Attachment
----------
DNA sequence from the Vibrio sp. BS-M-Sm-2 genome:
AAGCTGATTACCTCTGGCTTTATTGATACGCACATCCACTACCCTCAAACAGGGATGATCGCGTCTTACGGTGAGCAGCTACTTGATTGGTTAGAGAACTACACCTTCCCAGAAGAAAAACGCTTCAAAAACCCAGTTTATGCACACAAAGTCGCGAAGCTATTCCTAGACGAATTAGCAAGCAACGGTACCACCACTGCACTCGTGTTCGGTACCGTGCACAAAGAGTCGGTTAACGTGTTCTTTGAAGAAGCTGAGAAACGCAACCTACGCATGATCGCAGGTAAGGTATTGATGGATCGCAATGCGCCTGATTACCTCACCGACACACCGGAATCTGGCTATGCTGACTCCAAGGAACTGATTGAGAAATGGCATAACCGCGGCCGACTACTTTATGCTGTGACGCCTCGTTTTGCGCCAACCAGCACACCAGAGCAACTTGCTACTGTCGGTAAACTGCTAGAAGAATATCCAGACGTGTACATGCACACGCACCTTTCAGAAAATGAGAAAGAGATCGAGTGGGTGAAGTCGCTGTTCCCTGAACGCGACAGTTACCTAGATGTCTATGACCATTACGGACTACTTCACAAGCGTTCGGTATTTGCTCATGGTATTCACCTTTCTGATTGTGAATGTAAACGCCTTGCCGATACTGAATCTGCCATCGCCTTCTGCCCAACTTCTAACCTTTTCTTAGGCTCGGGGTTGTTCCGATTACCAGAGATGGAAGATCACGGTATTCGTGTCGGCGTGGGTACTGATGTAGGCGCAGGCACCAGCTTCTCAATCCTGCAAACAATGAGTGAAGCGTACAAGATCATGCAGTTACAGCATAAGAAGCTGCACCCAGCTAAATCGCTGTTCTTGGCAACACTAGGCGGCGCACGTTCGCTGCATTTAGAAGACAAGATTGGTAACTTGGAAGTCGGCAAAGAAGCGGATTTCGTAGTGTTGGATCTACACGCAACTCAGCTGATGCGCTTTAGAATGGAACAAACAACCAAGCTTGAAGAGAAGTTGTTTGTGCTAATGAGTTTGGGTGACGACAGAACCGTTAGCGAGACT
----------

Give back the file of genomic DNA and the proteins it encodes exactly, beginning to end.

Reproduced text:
DNA sequence from the Vibrio sp. BS-M-Sm-2 genome:
AAGCTGATTACCTCTGGCTTTATTGATACGCACATCCACTACCCTCAAACAGGGATGATCGCGTCTTACGGTGAGCAGCTACTTGATTGGTTAGAGAACTACACCTTCCCAGAAGAAAAACGCTTCAAAAACCCAGTTTATGCACACAAAGTCGCGAAGCTATTCCTAGACGAATTAGCAAGCAACGGTACCACCACTGCACTCGTGTTCGGTACCGTGCACAAAGAGTCGGTTAACGTGTTCTTTGAAGAAGCTGAGAAACGCAACCTACGCATGATCGCAGGTAAGGTATTGATGGATCGCAATGCGCCTGATTACCTCACCGACACACCGGAATCTGGCTATGCTGACTCCAAGGAACTGATTGAGAAATGGCATAACCGCGGCCGACTACTTTATGCTGTGACGCCTCGTTTTGCGCCAACCAGCACACCAGAGCAACTTGCTACTGTCGGTAAACTGCTAGAAGAATATCCAGACGTGTACATGCACACGCACCTTTCAGAAAATGAGAAAGAGATCGAGTGGGTGAAGTCGCTGTTCCCTGAACGCGACAGTTACCTAGATGTCTATGACCATTACGGACTACTTCACAAGCGTTCGGTATTTGCTCATGGTATTCACCTTTCTGATTGTGAATGTAAACGCCTTGCCGATACTGAATCTGCCATCGCCTTCTGCCCAACTTCTAACCTTTTCTTAGGCTCGGGGTTGTTCCGATTACCAGAGATGGAAGATCACGGTATTCGTGTCGGCGTGGGTACTGATGTAGGCGCAGGCACCAGCTTCTCAATCCTGCAAACAATGAGTGAAGCGTACAAGATCATGCAGTTACAGCATAAGAAGCTGCACCCAGCTAAATCGCTGTTCTTGGCAACACTAGGCGGCGCACGTTCGCTGCATTTAGAAGACAAGATTGGTAACTTGGAAGTCGGCAAAGAAGCGGATTTCGTAGTGTTGGATCTACACGCAACTCAGCTGATGCGCTTTAGAATGGAACAAACAACCAAGCTTGAAGAGAAGTTGTTTGTGCTAATGAGTTTGGGTGACGACAGAACCGTTAGCGAGACT